The Covid pandemic has changed the course of my career quite a bit, but in a very good way, in my opinion. I started working with Craig Silvey (Florence & The Machine, Arcade Fire, Portishead) in October 2019 – he joined Hoxa in May this year to produce a Baxter Duryrecord. I became friends with his engineer at the time, Max Prior, and long story short, I ended up taking over for Max when he decided to leave Craig and start his own business. if I had not been'If it hadn't happened I probably would have stayed with Hoxa as national coach and could have had a very quiet few years during the various UK lockdowns. Instead, 2020-2021 were the busiest years of my career.

Working more or less with a different person every day, as I have with Craig for the past three years, can definitelybe defiantsometimes, but it's also incredibly rewarding to be part of such a well-oiled machine. Craig and I know each other so well and know our respective ways of working that we barely have to say a word to each other to know what the other is thinking.

I am now nearing the end of my time with Craig and I will definitely miss him and he will continue to provide me with ideas, but I am also looking forward to working for myself again.

In the last two or three years I'I shifted my focus more towards mixing, which is where I spend most of my time now. Yo'I've been in studios for seven years and I feel like'I'm getting to the point where I figure out my sound and hone my personal tastes that people end up hiring you for.

This is definitely something that I tried to explore while album Wunderhorse'puppy'which I developed in Rockfield, Monmouthshire. Living can be hard: you can spend a lot of time with who you are'You go back to work and go crazy, or you can be super productive and do really well. Lucky for us it was the latter and we had a fun few weeks. This'It is the first complete album that I recorded and mixed.

I have'I don't have a lot of time from recording to mixing, and I actually found the transition more difficult than I expected. A big part of mixing is bringing a new perspective to a song and bridging the gap between the artist and the listener, but if you're involved in recording a track, you may have ties to certain moments or takes that aren't involved. . it necessarily has to have the same emotional impact on someone who wasn't in the room when it happened.

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If you have a lot of time between recording and mixing it might be easier to get enough distance to get new ears, but I found it difficult to get into that headspace and not get too attached to the recordings. I had to learn to listen to songs with a new perspective and not think like the sound engineer, which wasn't easy. I only noticed two or three tracks that I was on'I wasn't pushing the compounds far enough off my brutes. Since then, I've spent another twelve months doing almost solid mixing, and even in that time, I feel like I have a much deeper understanding of how I approach mixing the songs I've recorded. Mixing is definitely something you get better at the more you do it. I think this is the only real way forward.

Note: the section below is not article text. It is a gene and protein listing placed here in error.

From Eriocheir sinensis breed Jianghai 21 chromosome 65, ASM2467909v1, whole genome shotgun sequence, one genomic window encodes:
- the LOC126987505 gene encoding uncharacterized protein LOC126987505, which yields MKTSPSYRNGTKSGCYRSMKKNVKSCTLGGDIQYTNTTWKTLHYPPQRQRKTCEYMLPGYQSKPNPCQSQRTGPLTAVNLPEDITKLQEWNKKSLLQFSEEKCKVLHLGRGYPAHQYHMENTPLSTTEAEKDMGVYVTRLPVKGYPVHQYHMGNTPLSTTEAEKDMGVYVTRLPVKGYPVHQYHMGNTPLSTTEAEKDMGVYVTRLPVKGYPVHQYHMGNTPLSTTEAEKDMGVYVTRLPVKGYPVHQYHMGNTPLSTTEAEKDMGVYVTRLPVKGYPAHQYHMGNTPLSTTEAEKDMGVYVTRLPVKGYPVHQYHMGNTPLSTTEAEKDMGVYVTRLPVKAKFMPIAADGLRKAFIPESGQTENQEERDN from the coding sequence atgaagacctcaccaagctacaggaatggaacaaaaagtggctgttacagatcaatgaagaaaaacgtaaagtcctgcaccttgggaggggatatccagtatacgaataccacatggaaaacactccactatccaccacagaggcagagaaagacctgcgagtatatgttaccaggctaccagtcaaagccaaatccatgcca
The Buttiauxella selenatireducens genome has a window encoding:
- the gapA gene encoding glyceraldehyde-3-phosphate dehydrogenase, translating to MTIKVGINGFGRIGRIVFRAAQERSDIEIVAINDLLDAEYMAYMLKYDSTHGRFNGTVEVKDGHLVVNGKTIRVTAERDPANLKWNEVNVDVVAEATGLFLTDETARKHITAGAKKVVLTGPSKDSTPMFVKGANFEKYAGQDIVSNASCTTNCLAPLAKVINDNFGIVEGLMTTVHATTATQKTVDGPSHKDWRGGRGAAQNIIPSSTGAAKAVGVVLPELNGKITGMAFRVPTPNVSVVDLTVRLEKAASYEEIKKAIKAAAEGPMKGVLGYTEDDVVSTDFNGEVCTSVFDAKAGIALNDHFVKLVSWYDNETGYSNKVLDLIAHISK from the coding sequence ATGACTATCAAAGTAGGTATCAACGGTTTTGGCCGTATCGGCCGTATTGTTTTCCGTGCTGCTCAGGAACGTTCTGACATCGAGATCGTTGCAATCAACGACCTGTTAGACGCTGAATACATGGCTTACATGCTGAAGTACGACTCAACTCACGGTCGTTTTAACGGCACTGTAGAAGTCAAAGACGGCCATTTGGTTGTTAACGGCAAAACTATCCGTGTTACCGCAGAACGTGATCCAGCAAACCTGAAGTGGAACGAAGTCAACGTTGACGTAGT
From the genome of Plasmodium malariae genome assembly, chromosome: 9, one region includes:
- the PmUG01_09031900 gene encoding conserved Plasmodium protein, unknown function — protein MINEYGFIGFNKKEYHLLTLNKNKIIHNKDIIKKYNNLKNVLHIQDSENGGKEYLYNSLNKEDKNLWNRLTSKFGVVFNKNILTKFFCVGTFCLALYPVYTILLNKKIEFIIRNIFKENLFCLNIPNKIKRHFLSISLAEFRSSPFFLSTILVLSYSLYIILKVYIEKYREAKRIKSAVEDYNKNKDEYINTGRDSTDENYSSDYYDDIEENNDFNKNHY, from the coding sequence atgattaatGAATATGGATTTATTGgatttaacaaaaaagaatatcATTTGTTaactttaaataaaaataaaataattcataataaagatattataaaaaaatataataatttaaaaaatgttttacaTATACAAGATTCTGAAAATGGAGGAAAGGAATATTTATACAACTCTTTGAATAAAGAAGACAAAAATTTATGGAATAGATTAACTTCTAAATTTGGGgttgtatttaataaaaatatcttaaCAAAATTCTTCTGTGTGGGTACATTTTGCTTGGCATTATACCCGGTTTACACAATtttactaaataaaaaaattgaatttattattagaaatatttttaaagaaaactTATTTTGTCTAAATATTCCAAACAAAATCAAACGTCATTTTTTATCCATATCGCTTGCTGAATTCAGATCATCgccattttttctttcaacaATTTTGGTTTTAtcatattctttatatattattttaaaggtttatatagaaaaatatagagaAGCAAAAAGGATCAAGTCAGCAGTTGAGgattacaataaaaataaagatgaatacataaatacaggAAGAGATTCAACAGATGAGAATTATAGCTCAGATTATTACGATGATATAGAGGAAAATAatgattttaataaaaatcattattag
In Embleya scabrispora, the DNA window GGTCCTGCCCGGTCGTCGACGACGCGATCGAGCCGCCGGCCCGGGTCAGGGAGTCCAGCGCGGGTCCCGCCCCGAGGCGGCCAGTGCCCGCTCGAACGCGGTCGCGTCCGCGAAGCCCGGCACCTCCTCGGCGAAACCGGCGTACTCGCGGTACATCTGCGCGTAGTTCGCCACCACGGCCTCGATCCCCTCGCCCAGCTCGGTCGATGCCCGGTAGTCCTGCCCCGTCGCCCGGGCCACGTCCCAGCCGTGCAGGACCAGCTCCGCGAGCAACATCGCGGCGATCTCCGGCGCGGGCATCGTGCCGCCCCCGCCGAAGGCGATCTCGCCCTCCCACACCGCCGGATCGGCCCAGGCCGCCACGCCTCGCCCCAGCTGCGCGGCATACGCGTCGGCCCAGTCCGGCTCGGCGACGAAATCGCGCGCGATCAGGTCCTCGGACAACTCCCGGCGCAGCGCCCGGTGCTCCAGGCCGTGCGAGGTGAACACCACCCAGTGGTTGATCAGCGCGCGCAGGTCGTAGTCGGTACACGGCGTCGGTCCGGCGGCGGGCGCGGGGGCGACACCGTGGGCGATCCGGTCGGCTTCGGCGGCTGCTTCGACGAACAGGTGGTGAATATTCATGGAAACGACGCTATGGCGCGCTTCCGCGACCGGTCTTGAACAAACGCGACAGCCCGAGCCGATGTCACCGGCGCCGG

My number one piece of advice for anyone looking to break into the recording industry is to persevere. The only reason I ended up where I am now, from three years at Hoxa to working with Craig, is because I stayed here and asked people about opportunities. things do'It doesn't happen when you put'Don't ask: there are hundreds of people who want study assistant jobs, and only a few are going to get them. The only way to stand out is to be persistent and kind. Nobody hires you because you have a title, they hire you because you are'It's fun to be here, you care about work, and you really want to be there.

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One of the biggest challenges in mixing is when the mixer disagrees with the artist. This happens all the time. It's not often you hear that mixes don't go so well and you end up at revision number 12, but of course it happens, even with the most successful audio engineers. When you upload your first mix, this is essentially your chance to put your likes on the table, and it can be daunting when someone says they don't like it, but you just have to learn not to take it personally. I tend to think that the mix could end up in a better place if you miss the first pass. In fact, it is usually the collaboration between the mixer, the artist, the producer, etc. that makes the mix interesting. I don't think people do their best work when they're not challenged. People hear everything differently, so I think collaboration can bring out the best in everyone.

What is your favorite Flare product and why?

I did not have centelleo's And prototypes for so long, but they quickly became my go-to headphones. They are the only headphones I trust for working in the studio, reviewing mixes, or recording. The sound is either super round and flat, or natural and confident. Nothing is over the top: they sound like real music. She'They are also incredibly easy to transport.